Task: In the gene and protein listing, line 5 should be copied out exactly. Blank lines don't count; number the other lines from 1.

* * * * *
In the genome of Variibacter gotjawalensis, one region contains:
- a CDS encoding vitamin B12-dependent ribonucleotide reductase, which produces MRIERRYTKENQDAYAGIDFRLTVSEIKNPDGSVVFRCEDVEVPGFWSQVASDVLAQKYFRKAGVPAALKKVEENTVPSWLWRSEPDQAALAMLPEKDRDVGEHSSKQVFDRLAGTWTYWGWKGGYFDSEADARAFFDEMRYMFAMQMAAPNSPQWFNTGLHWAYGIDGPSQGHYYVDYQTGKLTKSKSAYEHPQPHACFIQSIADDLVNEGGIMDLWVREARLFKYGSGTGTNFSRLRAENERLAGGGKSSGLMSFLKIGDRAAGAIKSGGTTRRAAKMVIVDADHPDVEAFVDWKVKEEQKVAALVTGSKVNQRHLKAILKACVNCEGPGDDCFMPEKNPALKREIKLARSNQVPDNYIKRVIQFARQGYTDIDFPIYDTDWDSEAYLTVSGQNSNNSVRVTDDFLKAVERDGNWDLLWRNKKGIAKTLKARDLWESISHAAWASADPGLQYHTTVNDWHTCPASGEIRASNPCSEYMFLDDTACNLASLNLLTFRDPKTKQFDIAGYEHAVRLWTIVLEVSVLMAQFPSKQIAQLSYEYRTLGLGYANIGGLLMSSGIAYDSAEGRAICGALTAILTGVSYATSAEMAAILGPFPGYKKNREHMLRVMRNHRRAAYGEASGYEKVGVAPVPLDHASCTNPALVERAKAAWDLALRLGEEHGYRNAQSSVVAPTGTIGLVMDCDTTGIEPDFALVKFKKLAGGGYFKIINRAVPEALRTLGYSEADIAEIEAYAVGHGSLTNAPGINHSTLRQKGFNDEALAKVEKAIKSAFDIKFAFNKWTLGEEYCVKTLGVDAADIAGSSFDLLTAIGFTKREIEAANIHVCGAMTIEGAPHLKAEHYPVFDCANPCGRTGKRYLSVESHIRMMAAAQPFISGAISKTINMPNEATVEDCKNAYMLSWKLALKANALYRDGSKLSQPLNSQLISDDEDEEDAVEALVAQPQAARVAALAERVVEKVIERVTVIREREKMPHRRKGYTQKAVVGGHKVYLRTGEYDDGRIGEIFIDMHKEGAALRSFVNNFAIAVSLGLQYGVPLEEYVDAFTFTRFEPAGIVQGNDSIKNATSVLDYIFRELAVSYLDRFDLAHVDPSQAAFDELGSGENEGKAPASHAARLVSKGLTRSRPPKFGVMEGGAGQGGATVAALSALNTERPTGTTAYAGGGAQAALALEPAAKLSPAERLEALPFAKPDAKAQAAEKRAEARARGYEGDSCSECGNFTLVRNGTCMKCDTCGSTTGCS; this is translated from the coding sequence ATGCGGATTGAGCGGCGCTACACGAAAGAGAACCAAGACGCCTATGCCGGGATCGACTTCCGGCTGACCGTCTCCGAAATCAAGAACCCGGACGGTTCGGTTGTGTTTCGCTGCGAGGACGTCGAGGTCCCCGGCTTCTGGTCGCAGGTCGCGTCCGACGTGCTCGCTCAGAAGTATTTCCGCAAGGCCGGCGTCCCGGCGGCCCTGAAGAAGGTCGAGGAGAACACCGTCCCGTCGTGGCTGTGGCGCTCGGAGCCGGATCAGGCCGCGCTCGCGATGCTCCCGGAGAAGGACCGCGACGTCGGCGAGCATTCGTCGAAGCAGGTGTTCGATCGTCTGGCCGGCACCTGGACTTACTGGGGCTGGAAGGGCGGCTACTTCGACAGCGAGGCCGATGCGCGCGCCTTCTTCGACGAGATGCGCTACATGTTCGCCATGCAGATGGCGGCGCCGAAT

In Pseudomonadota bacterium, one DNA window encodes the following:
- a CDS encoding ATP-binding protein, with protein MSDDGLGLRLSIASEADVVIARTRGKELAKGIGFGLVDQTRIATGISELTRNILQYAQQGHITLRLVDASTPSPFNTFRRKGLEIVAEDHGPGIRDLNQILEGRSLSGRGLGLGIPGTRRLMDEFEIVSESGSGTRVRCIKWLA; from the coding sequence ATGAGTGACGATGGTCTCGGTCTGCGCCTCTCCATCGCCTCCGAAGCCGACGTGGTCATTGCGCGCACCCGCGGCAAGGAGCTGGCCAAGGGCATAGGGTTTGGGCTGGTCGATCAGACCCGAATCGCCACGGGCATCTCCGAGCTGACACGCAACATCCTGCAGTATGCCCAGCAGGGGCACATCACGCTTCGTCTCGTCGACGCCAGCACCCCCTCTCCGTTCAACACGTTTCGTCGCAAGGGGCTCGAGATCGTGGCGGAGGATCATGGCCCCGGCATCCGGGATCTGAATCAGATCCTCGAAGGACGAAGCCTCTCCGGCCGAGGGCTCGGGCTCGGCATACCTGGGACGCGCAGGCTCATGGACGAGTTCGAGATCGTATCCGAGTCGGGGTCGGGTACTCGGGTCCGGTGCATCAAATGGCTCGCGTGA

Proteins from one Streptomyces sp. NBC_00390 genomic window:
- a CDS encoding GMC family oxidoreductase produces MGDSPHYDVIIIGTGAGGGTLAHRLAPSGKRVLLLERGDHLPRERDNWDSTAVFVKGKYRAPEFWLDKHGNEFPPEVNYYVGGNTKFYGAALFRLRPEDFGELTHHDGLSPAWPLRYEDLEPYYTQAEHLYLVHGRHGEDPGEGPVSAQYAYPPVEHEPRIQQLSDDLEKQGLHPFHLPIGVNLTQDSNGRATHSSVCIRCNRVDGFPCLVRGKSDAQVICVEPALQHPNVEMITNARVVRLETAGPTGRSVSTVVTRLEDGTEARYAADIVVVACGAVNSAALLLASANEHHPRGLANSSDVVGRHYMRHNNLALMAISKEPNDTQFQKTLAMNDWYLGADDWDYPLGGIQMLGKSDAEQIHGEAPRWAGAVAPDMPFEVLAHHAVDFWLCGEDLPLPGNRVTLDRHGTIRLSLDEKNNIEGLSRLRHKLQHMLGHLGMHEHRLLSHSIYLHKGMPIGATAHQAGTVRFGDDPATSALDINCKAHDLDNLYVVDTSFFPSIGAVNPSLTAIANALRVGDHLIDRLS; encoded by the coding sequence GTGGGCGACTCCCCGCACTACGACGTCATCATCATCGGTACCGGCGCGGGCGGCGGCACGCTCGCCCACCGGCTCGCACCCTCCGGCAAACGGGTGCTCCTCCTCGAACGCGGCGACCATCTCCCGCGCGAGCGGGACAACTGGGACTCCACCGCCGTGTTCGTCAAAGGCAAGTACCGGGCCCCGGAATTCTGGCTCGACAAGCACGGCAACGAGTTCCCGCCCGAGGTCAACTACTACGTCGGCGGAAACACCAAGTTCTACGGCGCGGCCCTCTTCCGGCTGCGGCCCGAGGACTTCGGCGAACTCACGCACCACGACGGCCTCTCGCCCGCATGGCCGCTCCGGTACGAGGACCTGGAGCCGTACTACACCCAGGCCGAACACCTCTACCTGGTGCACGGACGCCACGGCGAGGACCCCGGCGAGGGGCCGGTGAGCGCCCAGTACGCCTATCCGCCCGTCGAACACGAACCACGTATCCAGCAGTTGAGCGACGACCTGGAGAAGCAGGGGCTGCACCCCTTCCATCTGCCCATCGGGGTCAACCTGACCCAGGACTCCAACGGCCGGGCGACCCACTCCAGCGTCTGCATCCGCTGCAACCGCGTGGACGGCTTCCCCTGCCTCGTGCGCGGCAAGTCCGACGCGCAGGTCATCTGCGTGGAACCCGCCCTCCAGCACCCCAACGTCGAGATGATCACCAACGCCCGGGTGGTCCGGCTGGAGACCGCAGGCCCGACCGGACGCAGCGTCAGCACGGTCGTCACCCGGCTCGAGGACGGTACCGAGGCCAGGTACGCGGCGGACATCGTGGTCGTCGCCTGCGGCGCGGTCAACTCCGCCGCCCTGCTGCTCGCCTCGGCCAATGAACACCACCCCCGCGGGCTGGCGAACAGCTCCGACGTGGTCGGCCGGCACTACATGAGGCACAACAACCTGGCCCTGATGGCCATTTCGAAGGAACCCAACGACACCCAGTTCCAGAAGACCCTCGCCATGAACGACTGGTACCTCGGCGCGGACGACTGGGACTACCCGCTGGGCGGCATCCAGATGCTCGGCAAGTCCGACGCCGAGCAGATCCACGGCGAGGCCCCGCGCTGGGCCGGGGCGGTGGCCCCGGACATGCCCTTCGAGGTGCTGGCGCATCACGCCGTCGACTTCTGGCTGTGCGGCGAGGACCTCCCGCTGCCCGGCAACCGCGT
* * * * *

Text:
Proteins from one Streptomyces sp. NBC_00390 genomic window: